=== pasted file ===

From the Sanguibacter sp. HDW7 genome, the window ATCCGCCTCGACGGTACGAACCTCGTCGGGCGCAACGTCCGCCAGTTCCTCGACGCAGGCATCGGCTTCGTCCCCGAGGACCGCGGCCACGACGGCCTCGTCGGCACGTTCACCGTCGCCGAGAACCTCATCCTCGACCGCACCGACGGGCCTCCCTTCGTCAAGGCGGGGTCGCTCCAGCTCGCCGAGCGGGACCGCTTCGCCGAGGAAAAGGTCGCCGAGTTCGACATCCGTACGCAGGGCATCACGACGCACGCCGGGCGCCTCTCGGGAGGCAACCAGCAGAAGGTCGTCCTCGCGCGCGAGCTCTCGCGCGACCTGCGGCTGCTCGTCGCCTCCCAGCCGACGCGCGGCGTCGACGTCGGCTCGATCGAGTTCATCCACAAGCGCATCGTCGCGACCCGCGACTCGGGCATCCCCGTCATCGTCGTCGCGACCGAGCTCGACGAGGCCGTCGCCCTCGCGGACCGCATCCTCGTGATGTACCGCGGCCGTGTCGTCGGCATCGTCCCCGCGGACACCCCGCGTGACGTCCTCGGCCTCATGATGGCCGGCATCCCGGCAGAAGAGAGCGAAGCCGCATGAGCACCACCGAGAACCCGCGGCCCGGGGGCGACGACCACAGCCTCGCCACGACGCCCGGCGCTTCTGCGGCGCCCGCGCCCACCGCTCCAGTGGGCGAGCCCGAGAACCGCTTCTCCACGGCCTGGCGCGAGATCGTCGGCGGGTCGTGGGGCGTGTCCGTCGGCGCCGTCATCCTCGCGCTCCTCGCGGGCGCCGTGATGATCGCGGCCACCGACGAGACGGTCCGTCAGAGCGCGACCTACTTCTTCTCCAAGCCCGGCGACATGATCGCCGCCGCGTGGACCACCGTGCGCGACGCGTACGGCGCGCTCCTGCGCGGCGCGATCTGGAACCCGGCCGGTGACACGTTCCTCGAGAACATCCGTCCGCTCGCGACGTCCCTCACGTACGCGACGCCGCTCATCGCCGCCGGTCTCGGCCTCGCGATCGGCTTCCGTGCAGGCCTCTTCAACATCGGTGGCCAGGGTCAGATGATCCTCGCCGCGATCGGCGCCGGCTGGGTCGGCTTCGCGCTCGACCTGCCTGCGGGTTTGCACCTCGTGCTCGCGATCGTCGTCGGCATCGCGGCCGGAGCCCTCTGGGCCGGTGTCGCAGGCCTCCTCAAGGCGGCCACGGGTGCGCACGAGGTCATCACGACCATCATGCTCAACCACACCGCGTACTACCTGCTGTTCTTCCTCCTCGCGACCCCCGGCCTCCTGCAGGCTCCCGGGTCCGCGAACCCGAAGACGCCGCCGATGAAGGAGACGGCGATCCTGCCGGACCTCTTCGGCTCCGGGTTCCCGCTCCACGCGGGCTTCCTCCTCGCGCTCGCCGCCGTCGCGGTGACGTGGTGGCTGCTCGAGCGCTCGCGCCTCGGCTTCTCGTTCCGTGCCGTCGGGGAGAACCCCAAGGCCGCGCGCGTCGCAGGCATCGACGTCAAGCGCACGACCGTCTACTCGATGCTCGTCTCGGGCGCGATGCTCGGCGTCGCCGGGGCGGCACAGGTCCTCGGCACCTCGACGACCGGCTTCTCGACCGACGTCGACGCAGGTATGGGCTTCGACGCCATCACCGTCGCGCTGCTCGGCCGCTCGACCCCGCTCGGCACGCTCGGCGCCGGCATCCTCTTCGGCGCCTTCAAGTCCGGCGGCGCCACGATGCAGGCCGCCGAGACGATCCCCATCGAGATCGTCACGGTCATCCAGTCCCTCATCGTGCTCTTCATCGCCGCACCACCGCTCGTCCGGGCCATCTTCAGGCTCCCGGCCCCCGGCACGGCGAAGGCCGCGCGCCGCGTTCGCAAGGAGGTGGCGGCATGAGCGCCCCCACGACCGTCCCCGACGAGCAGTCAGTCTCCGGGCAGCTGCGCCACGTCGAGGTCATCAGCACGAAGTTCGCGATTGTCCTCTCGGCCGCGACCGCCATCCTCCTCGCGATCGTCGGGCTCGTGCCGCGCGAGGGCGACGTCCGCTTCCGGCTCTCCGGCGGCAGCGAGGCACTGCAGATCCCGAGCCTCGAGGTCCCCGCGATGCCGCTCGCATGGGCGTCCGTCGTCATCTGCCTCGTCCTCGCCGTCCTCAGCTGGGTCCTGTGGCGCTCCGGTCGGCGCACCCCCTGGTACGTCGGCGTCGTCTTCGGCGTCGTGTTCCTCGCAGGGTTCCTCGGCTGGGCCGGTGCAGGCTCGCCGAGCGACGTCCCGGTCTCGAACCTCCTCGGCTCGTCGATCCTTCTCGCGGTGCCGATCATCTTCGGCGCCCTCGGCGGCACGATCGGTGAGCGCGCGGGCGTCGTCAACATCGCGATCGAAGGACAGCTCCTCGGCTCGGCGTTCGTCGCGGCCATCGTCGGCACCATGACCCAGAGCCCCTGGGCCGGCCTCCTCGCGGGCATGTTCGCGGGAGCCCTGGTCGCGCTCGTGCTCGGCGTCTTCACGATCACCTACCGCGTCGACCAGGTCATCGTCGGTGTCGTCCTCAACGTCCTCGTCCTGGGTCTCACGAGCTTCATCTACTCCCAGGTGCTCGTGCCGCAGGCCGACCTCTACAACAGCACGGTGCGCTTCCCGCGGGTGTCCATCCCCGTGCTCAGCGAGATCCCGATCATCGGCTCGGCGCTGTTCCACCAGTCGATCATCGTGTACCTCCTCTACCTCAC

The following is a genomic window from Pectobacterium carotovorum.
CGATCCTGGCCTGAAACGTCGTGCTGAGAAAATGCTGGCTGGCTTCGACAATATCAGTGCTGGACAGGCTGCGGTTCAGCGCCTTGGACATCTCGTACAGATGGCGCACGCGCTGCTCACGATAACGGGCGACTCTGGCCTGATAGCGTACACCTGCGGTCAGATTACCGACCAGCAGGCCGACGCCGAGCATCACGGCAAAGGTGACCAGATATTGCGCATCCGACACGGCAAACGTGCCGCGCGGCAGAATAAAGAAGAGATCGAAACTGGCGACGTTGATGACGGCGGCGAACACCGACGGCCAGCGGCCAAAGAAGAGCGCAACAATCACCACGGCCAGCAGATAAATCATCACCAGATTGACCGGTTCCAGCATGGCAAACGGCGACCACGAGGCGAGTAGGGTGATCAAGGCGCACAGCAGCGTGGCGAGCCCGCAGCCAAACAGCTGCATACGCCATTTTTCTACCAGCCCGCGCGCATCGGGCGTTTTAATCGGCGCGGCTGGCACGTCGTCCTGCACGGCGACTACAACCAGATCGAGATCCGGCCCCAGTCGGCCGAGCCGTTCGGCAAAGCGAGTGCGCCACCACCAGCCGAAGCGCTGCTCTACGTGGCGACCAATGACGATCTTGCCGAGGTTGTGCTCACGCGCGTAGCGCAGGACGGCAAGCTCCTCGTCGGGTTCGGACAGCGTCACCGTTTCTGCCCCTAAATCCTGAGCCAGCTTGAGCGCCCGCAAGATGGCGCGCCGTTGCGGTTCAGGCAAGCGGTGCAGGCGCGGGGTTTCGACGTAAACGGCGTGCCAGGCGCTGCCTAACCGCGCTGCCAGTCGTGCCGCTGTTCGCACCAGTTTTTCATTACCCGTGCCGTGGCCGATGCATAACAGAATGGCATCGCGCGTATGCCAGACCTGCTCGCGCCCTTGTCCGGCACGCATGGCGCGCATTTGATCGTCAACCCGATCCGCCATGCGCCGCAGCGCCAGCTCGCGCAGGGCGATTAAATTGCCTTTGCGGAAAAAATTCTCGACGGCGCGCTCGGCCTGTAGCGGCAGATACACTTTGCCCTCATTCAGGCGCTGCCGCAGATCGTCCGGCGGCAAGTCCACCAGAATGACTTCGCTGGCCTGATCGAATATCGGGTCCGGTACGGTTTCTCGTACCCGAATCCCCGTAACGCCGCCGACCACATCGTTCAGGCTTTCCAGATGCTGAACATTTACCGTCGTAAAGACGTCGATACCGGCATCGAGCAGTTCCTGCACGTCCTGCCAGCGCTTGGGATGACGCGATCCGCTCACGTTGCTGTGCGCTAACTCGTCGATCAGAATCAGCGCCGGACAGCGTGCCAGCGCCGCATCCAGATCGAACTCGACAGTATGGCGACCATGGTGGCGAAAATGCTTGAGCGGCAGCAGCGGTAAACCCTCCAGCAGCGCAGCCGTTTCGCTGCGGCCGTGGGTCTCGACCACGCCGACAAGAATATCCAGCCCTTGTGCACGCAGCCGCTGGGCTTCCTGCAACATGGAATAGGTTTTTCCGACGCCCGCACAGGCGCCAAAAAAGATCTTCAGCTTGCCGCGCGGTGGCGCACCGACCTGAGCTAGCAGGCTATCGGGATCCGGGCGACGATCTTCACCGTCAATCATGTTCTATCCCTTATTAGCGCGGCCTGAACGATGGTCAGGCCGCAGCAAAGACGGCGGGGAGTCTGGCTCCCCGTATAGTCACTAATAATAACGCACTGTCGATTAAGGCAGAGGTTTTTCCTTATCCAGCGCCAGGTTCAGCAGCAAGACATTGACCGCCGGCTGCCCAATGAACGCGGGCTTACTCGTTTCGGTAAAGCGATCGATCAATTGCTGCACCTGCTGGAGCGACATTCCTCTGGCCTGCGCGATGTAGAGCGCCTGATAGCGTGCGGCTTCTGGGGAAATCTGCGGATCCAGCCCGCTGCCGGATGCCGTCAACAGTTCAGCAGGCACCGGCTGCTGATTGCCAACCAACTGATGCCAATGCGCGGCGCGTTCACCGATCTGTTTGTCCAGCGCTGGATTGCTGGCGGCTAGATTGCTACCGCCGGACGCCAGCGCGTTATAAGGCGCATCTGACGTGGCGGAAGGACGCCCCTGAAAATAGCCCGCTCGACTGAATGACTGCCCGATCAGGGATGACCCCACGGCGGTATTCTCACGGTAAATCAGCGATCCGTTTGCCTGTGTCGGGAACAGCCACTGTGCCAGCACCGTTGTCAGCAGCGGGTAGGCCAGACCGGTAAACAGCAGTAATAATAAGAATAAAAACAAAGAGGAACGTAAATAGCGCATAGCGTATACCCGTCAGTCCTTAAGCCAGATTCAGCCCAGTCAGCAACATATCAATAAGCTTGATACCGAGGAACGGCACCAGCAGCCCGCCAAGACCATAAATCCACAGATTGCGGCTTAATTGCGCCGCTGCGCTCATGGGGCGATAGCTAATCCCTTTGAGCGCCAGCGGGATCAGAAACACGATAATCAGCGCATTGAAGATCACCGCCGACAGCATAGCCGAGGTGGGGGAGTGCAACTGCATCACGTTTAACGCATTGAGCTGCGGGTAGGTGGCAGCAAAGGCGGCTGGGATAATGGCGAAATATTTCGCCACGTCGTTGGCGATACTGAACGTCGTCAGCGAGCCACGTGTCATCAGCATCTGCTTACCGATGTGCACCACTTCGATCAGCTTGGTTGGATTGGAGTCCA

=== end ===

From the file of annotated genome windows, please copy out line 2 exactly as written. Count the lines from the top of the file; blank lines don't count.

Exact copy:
The following is a genomic window from Pectobacterium carotovorum.